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  Maggie Shipstead's debut novel, Seating Arrangements, was a national best seller and is currently long-listed for the Dylan Thomas Prize and short-listed for the Flaherty-Dunnan First Novel Prize. She is a graduate of the Iowa Writers' Workshop and a former Wallace Stegner Fellow at Stanford. Her writing has appeared in The New York Times, the San Francisco Chronicle, Tin House, Glimmer Train, The Paris Review Daily, VQR, American Short Fiction, The Best American Short Stories, and elsewhere.
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All writers seem to have a particular cocktail of needs that must be met before they can focus. Some, gallingly, only seem to need oxygen and a pen. Others have elaborate, precious rituals, like fashioning a spear from a narwhal tusk and driving it through the wireless router. Or the necessary cocktail might be made out of gin and vermouth. Personally, I like to have coffee and headphones, and I need alone time.

I don't mean I seal myself in a cave. This past winter, I spent three months in Paris on an artist residency, and while my studio offered ample solitude and charmingly bleak Cold War decor, I did most of my writing at Starbucks. I know, I know. I should have been perched on a rickety chair in the back of a tiny café, drinking espresso out of a thimble that once belonged to Gertrude Stein. But at Starbucks, you can sit for an eternity with your laptop and your headphones, and drink a giant latte, and no one will bother you. That soothing cocoon of corporate blandness lured me to work every day. I didn't have to worry about my bad French and scary waiters and the intersection thereof; they have electrical outlets; there are many Starbucks in Paris, allowing for variety (yet predictability) in venue. Endlessly repeated sameness served my purpose: I could feel of-the-world at the same time I was putting on my headphones and ignoring it. I didn't have to feel guilty about missing a cultural experience.

For me, aloneness has less to do with hermetic remoteness than with a drastic reduction in day-to-day social interactions. If the language part of my brain stays switched over to writing mode and doesn't flip back and forth to jabbering/engaging/emoting mode, I have an easier time focusing. I learned this by accident. Four years ago, when I was writing the first draft of my novel, I lived on Nantucket from October through May, the months when the island hibernates under a thick gray blanket of clouds. I didn't know anyone, but I assumed I would make friends. This, in retrospect, was silly. Dropped into a new location, I become a furtive, shadow-seeking creature—not a brazen individual who joins kickball leagues or hangs out in bars or strikes up conversations with the people she sees every day when she walks her dog. No. At one point, I went five weeks without having a face-to-face conversation beyond, say, thanking the cashier at the Stop & Shop. Low-grade, amorphous anxiety dogged me. I obsessed over small tasks, like taking my trash to the dump. I switched to decaf. If I could do it over again, I would, at the very least, take my computer to the library or the coffee shop every day, but I was a novice and instead went slowly insane.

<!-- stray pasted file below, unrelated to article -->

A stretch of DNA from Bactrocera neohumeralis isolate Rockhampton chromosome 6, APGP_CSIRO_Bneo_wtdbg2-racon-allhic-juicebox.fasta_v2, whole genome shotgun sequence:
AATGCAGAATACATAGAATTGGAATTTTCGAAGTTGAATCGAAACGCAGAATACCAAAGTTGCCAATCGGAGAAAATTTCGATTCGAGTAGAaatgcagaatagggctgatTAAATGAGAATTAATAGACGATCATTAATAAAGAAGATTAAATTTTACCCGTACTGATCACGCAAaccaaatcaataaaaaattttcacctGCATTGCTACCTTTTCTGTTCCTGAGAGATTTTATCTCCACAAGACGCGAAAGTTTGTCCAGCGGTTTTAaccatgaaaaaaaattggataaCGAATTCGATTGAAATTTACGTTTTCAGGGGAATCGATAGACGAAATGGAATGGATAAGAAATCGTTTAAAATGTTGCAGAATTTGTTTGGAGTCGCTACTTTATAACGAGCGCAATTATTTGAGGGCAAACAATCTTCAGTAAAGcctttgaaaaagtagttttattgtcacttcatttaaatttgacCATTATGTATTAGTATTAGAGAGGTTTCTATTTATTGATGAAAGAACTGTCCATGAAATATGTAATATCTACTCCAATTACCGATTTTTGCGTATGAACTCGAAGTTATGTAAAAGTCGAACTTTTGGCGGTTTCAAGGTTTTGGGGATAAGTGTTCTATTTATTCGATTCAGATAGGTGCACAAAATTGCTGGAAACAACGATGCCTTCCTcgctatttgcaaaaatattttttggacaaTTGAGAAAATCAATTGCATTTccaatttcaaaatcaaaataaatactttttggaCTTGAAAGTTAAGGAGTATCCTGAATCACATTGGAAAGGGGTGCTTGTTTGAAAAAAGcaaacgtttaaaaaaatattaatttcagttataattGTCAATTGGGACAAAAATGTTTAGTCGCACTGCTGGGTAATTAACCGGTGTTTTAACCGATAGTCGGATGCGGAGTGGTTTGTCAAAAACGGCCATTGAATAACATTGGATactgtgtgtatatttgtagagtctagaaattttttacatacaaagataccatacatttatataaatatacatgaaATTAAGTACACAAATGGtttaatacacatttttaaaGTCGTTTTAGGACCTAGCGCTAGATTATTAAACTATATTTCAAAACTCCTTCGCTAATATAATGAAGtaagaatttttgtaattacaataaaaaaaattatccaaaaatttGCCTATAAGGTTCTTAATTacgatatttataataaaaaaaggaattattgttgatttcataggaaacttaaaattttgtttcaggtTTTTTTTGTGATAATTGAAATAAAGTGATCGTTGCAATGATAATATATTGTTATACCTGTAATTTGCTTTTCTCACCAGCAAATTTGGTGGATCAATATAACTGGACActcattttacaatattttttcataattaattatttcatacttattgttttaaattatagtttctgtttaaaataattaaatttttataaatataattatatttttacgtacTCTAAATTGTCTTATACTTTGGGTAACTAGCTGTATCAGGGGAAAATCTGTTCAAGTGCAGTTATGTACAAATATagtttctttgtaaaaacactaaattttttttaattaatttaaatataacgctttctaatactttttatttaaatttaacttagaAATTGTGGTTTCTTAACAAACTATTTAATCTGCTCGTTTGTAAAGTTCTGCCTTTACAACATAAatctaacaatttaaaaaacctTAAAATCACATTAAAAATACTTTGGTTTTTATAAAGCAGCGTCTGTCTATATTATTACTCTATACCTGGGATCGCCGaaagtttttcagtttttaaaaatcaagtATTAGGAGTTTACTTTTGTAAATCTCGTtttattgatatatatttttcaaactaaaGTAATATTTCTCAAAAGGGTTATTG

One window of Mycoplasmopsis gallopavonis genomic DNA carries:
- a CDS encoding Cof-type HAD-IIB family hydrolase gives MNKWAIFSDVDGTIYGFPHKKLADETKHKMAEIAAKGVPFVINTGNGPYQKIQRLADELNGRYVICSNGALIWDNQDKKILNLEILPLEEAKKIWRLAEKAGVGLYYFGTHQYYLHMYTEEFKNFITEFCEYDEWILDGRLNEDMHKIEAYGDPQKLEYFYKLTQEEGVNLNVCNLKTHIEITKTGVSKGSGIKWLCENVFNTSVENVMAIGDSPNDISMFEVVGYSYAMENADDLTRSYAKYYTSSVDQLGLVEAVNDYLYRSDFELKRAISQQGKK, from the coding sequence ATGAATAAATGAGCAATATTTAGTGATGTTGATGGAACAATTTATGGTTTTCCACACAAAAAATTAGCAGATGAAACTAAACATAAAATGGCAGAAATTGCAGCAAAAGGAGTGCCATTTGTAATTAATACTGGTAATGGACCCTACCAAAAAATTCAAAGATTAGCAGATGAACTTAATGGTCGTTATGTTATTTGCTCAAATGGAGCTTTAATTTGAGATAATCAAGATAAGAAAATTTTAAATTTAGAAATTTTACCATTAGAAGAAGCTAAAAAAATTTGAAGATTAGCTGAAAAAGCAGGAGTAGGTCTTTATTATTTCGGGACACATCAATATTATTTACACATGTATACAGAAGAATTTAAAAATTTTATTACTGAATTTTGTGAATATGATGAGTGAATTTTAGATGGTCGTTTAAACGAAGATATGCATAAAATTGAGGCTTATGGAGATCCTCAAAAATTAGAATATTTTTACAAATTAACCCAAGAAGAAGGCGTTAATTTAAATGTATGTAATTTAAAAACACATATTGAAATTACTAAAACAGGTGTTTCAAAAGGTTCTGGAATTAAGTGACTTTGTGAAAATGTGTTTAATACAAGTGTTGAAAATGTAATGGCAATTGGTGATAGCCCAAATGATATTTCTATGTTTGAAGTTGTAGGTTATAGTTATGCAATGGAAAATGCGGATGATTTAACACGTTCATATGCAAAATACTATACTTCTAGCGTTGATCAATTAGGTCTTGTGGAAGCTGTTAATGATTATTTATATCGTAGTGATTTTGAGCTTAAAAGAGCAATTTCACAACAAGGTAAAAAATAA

My time on Nantucket was hard. But it was also beautiful and strange. Time changed shape. When every day is the same, you look harder at each one, hoping for some new detail. I noticed wind direction, patterns of erosion, flower buds. I wrote four hundred pages. And, in the most liberating evolutionary turn of my life, I became self-contained. Once I was content to be alone, I was unencumbered, utterly portable, free. Now I travel alone. I seek out opportunities to retreat from my life, to deprive myself of the comforts and laziness of home, to shock my senses with newness, to achieve a silence that is something different and deeper than a lack of sound. I want the inside of my head to be the bottom of a well, and then I want the blankness and heaviness to go away and leave me in the zero-gravity place where I can get some work done. Hours pass unnoticed; Parisian teenagers furiously make out in the Starbucks armchair next to mine.

I worry about getting too entrenched in aloneness, too dependent on isolation as my pathway to productivity. I don't want to exile myself from human connection. The goal and hope of artist retreats is to offer sanctuary and the possibility of true focus, but focus isn't external. It's more elusive than place or routine. Altering the circumstances of the body can trigger new focus in the mind, but I also believe that all our secluded cabins and predawn scribblings and shamanistic banishings of the internet are beside the point. They are tricks we play on ourselves, superstitions that might help us finish the next story or book but will eventually fail us. It would be terrible to think you couldn't find your way back to focus just because one of many paths is blocked. Maybe the best thing is not to trust any one means of finding focus but only to trust the state itself. I hope I can learn how to extricate my focus from my solitude, to domesticate my silence.

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